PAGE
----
The Biblical Basis for Family-Based Care

“A father to the fatherless, a defender of widows,
Is God in His holy dwelling. God sets the lonely in families…” Psalm 68:5-6

“Man made orphanages for children, but God made the family for children. - Johnny Carr, Orphan Justice



A buzzword like community, diversity, and love that is used so often that the significance it carries has been lost. We’ll have to define it before we dive into family-based care. So what is family? What does this word really mean for vulnerable children and orphans?

Family means the lifelong care of one or more loving adults (biological parent(s), extended family, or adoptive parent(s)). Family means permanence. Family means consistency. Family means provision, both physical and emotional. Family means unconditional love, guidance, discipline, and support.

That is why God’s original plan was that a child would grow up in a family environment. With parents to hold them, feed them, nurture them, and love them. Not just until they turn 18, but for as long as they are alive (remember that children’s book Love You Forever?).

There is a permanence to family that is unique. Within biological family, this looks like the responsibility of parents to love and care for a child as they grow up and continue to love and support them once they move out and into the world. This love is not dependent upon what a child says or does or even on how the parents feel. Parents love children because they are. Their mere existence and connection is enough reason for most parents to love their children deeply. They share the same blood, and their stories are inextricably woven together. Loving anyone is costly. Within a family context, these costs are not just financial but also emotional.

Consider what it cost God to bring us back into his family - yet He loved us so much that he was willing to do it in order to adopt us, so that we might be called sons and daughters. Beloved children. He was willing to pay the ultimate price to call us family. Not because of our behavior, not because we deserve it, but because God is good and He loves us. He says we are worth it. We see the ultimate picture of love in the death of Jesus Christ, and because of this we know that our God is love (1 John 4:8).

With family - biological or adoptive - there is a vital piece of identity that cannot be denied. The shared life, shared time, and shared connection cannot be replicated. Being a parent means loving a child no matter the costs, because they are worth it. In a biological family, shared blood, shared culture, and shared life give a child a sense of belonging. While an adopted child does not share these things with their new parents, the costs, process, and intentionality of adoption demonstrate to a child that they are worth it, so they are being welcomed into a home - for life - despite the costs and challenges. Welcomed to be loved, disciplined, guided and supported as if they shared the same blood. Permanence and identity; unconditional love no matter the cost.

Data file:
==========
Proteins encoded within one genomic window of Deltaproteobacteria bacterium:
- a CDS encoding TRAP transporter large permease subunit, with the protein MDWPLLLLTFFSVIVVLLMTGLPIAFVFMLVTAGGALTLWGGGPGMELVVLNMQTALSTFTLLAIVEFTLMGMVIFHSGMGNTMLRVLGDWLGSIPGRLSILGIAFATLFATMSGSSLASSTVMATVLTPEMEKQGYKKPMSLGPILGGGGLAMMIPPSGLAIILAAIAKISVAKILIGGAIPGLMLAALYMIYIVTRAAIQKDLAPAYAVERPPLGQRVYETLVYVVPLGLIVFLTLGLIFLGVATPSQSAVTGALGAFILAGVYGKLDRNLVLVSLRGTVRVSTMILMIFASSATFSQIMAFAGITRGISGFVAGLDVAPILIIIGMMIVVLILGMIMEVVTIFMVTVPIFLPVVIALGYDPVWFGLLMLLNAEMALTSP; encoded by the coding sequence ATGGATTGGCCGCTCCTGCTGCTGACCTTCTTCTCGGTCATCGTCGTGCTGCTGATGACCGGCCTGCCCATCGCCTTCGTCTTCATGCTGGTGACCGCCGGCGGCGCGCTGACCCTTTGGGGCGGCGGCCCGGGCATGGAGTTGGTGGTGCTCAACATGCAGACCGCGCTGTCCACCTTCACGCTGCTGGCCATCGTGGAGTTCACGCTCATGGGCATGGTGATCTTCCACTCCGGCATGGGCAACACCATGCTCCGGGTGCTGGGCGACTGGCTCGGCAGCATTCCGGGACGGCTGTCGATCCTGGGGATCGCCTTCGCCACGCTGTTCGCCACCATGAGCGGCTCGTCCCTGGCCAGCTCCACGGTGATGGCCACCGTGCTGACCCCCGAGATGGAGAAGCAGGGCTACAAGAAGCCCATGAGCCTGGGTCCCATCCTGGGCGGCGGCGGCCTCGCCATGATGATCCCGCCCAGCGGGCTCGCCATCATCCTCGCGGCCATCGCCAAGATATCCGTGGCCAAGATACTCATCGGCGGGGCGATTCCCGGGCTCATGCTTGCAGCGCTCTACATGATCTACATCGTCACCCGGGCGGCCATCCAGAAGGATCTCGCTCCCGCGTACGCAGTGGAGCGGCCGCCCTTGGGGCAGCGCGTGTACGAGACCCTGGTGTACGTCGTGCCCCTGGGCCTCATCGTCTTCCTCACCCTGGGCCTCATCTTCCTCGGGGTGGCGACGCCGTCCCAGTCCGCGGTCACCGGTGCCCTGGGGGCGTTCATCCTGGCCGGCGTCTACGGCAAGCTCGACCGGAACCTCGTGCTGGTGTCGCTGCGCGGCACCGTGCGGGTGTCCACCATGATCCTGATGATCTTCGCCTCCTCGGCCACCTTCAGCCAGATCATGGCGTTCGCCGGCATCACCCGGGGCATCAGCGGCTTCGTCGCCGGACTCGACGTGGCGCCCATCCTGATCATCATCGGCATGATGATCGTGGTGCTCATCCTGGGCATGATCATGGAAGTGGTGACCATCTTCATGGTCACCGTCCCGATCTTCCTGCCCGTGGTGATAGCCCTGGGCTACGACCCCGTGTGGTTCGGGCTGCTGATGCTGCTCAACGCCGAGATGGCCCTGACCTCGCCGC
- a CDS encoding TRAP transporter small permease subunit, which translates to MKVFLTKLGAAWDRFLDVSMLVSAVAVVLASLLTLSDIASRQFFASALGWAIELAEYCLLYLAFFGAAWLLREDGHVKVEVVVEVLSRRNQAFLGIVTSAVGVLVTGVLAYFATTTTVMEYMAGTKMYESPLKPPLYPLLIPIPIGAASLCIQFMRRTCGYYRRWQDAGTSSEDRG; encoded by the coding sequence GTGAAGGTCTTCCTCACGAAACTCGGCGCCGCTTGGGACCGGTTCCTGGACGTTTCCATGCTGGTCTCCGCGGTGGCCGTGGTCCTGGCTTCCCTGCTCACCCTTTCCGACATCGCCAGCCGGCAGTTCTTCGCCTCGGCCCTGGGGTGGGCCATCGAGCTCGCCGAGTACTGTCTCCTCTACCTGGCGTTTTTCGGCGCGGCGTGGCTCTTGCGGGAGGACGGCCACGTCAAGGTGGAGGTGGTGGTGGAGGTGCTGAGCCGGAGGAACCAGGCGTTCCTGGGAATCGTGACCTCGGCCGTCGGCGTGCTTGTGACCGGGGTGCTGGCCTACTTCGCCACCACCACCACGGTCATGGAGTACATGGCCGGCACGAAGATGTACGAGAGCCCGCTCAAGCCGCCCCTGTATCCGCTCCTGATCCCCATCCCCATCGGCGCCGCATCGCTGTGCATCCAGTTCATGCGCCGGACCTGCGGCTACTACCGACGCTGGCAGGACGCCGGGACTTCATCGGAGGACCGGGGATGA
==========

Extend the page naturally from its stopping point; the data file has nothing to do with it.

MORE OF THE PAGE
This is what family looks like and why we strive to see others come to know the love of Christ and see them set into permanent families. The concept of family-based care holds that care in a permanent, loving family- ideally the biological family- is the best outcome for every child. When this is not possible, extended family and adoptive families become the next best options (or in some cases, short-term foster care if it is not possible to send a child back until things change in the home or in the family’s situation). While this is a high and difficult calling, these challenges do not give us permission to stop striving for the best for every child. Unfortunately, in the realities of our broken world, the ideal of family is not always the reality for children. Sometimes the best that can be achieved, at least in the moment, is foster care or care in a high quality family-style small group home.

Permanence. Identity. Unconditional love. This is what family means.

Modern psychosocial science (we’ll cover this in a future blog post) and Scripture both point to family as the environment in which a child thrives. As we’ve examined in earlier blog posts, there is significant need for prevention and intervention work on behalf of “widows and orphans” (check out these posts here and here). This work is difficult and costly. Yet every dollar and every minute fighting for a child’s right to family is worth it. Because family is worth it. God showed us how much we are worth in His eyes by bringing us into His family, and He calls us to share His love for others in the same way.

We believe that our God is a God who desires to see every child know the love and permanence of family. There are many battles to be fought in family-based care. Some must work to intervene and prevent children from being separated from families by providing social services to vulnerable families and communities. Still some must do the important transformative work of advocacy and education, pushing for adoption and foster care in local churches to see the lonely set in families. On top of that, some must respond to the immediate needs of thousands of children in institutions, by ensuring that their care is excellent and their stay is temporary.

Everyone has a role to play in the fight for family, and God invites all of us to seek justice, defend the oppressed, take up the cause of the fatherless, and plead the case of the widow. While there is a long, uphill battle in front of all of us working in orphan care both globally and in Guatemala, all of it is worth it, because every child is worth it and family is worth it.

meg hobbsComment